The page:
Enzymes that Help Improve Egg Quality in Females

By (embryologist) and (fertility counselor).
Last Update: 02/12/2015

Women are born with all the eggs they will use throughout their lives. These will be able to reproduce themselves as long as they are healthy and in good condition. A number of specific genes are responsible for keeping the ovules healthy, but how they are regulated is unknown.

According to a study published in the journal Science, there appears to be an enzyme group that plays a fundamental role in this process.

Provided below is an index with the 2 points we are going to expand on in this article.

The Clr4 complex improves female fertility

The Chao Yu team from the University of Hangzhou (China), has studied the role of a group of enzymes called complex Clr4, known to regulate various cellular signaling pathways.

Researchers sought to determine, through various tests done on mice, if this complex also intervenes in the process of oocyte maintenance.

The results of these tests show that two Clr4 components are essential to maintaining eggs healthy. If either component is removed, it causes infertility in very young mice.

Female reproductive capacity

Researchers also created mice embryos without these two components. This caused the animals to lose their oocytes producing follicles at an early age.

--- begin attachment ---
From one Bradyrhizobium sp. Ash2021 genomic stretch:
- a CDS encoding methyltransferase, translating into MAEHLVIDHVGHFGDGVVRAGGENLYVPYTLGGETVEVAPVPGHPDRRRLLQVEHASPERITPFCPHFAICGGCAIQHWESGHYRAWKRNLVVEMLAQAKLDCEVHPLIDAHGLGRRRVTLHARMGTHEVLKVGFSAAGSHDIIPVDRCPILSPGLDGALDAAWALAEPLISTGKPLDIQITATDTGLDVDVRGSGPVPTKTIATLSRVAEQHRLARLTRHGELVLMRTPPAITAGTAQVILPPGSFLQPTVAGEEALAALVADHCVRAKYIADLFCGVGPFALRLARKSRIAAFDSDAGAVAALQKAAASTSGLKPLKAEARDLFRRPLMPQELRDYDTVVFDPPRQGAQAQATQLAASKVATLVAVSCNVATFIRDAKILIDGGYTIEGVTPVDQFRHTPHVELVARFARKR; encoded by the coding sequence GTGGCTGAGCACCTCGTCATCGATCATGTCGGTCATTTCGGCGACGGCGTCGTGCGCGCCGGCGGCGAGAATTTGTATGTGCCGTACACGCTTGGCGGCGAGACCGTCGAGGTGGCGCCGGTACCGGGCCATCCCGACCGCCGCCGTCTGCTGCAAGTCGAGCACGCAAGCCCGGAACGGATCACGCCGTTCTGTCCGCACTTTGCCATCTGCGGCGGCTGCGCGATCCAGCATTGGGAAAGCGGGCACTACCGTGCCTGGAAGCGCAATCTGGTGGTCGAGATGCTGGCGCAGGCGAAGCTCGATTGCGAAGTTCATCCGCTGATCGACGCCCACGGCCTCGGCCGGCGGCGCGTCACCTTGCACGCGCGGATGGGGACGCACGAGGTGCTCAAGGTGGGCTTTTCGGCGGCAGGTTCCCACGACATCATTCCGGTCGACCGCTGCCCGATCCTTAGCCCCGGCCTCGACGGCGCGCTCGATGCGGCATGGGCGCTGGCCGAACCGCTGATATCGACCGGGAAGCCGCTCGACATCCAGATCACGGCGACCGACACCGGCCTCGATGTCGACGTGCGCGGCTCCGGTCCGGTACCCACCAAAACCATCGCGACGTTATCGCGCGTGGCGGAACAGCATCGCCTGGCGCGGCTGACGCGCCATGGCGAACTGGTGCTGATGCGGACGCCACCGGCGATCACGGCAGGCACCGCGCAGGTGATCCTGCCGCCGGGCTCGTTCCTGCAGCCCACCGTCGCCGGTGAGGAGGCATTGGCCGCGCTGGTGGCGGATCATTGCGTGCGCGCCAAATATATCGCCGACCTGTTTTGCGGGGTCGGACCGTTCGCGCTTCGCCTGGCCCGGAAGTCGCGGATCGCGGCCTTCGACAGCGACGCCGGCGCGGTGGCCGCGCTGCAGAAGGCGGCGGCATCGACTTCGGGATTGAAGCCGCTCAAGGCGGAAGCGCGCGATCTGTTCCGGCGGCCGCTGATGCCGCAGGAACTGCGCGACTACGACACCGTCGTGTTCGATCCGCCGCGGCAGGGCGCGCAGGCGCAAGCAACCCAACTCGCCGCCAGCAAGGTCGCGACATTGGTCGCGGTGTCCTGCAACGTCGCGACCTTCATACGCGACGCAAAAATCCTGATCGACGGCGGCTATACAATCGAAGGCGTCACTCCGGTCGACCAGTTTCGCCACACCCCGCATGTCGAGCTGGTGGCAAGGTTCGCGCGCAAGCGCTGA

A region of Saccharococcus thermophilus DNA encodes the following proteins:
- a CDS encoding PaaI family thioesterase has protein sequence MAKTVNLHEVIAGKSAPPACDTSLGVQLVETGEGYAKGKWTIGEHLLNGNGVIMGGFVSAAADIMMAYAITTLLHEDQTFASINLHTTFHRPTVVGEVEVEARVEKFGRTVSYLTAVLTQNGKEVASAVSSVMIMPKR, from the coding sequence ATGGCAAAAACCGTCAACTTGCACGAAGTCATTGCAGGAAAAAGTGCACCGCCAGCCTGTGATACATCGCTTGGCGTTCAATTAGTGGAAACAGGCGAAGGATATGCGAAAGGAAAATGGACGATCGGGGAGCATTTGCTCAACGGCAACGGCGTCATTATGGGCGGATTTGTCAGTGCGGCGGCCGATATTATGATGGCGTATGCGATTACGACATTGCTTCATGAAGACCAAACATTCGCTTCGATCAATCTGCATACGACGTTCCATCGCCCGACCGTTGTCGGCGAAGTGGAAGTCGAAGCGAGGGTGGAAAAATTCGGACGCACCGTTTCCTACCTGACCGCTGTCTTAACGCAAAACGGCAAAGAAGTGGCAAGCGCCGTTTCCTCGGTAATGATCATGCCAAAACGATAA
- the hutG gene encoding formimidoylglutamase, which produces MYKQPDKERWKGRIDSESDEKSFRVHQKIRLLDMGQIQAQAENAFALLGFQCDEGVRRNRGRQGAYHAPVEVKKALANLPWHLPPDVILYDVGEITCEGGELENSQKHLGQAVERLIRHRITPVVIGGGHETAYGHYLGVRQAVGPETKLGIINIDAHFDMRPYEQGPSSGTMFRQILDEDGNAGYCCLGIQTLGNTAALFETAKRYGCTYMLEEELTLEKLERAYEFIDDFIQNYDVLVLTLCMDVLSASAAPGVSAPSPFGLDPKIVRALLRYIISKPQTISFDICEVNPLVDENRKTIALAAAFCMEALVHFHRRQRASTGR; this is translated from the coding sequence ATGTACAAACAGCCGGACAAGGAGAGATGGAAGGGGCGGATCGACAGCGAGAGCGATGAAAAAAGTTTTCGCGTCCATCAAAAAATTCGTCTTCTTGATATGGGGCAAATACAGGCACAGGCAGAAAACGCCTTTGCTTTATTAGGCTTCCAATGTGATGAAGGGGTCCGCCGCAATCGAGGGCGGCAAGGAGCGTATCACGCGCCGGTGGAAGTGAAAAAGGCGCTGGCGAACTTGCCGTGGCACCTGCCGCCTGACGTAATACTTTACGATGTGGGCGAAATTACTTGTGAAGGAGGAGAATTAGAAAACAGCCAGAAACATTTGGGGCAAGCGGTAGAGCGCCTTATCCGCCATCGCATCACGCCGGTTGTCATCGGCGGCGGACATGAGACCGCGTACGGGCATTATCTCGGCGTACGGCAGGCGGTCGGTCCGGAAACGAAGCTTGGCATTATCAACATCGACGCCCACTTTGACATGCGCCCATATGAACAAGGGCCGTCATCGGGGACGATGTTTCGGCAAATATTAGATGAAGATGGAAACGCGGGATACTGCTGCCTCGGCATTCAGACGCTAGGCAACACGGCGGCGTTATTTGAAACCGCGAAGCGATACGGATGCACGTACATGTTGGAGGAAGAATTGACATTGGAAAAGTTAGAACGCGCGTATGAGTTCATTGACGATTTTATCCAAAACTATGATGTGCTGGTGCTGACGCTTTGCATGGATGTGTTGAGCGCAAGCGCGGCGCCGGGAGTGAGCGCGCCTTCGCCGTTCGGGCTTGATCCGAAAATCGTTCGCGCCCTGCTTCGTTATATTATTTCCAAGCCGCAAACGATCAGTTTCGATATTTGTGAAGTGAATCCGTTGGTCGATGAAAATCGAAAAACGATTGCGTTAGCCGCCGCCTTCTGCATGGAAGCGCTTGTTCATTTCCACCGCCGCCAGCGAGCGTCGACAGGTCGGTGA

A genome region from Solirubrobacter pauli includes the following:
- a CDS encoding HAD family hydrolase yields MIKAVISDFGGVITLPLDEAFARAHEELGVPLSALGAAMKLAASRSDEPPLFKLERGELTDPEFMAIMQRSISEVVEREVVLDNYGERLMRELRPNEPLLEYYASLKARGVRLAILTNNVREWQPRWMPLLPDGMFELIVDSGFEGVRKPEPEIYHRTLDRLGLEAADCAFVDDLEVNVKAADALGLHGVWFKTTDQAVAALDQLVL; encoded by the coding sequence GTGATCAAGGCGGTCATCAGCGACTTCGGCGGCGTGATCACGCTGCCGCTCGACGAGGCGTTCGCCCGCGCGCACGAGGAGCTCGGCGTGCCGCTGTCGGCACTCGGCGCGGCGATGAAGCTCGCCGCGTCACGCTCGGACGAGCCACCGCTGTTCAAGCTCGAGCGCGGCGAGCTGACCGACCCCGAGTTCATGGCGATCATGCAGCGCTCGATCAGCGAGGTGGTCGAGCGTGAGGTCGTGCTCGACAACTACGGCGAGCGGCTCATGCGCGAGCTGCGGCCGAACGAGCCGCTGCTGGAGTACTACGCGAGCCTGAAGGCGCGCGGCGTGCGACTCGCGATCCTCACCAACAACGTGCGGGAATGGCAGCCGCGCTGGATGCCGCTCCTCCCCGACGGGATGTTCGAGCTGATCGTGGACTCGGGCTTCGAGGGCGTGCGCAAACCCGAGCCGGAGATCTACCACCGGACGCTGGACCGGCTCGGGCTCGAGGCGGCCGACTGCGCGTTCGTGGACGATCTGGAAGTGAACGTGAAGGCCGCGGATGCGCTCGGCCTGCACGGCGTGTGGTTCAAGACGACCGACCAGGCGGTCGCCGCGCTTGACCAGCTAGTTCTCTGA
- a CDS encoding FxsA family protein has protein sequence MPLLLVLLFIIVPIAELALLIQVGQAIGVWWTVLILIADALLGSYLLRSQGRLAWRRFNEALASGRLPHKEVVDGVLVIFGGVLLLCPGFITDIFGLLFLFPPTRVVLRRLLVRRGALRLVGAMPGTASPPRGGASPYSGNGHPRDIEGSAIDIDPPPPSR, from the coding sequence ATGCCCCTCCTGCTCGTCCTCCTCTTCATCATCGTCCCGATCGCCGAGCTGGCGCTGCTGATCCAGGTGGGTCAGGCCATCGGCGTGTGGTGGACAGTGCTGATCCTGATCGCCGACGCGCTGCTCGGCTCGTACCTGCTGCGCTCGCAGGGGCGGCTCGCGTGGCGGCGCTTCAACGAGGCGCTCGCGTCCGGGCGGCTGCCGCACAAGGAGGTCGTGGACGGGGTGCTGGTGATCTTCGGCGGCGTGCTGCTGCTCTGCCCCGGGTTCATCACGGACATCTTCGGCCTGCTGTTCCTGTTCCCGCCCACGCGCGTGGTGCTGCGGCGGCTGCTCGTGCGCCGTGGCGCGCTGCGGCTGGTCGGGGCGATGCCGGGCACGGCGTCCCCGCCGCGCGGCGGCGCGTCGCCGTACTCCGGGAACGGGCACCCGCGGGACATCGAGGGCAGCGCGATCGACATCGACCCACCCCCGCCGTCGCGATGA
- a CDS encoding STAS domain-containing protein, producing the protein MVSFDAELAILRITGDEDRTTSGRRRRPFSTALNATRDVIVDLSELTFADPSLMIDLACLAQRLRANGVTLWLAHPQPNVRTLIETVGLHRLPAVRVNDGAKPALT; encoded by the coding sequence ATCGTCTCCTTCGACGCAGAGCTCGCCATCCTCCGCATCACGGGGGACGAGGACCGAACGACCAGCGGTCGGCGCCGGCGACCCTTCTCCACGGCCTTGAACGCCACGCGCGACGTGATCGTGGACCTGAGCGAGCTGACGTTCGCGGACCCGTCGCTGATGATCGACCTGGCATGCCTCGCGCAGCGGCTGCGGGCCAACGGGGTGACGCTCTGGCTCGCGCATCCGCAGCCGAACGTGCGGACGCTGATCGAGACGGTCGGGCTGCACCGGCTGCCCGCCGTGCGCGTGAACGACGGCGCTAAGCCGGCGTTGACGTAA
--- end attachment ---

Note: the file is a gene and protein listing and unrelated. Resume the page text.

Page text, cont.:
These findings suggest that Clr4 complex is necessary to keep eggs protected and, therefore, to protect the reproductive potential of women.

The study provides a better understanding of human reproduction. Mice used presented conditions similar to human infertility and are, therefore, better than the animal models previously used in fertility studies.

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 Sarai Arrones
Sarai Arrones
BSc, MSc
Bachelor's Degree in Biomedicine and Biomedical Sciences from the University of Valencia (UV). Master's Degree in Biotechnology of Human Assisted Reproduction from the UV and the Valencian Infertility Institute (IVI). Specialist Training Course of gamete, embryo, and animal tissue cryopreservation. Embryologist specializing in the field of Assisted Procreation. More information about Sarai Arrones
Adapted into english by:
 Sandra Fernández
Sandra Fernández
B.A., M.A.
Fertility Counselor
Bachelor of Arts in Translation and Interpreting (English, Spanish, Catalan, German) from the University of Valencia (UV) and Heriot-Watt University, Riccarton Campus (Edinburgh, UK). Postgraduate Course in Legal Translation from the University of Valencia. Specialist in Medical Translation, with several years of experience in the field of Assisted Reproduction. More information about Sandra Fernández

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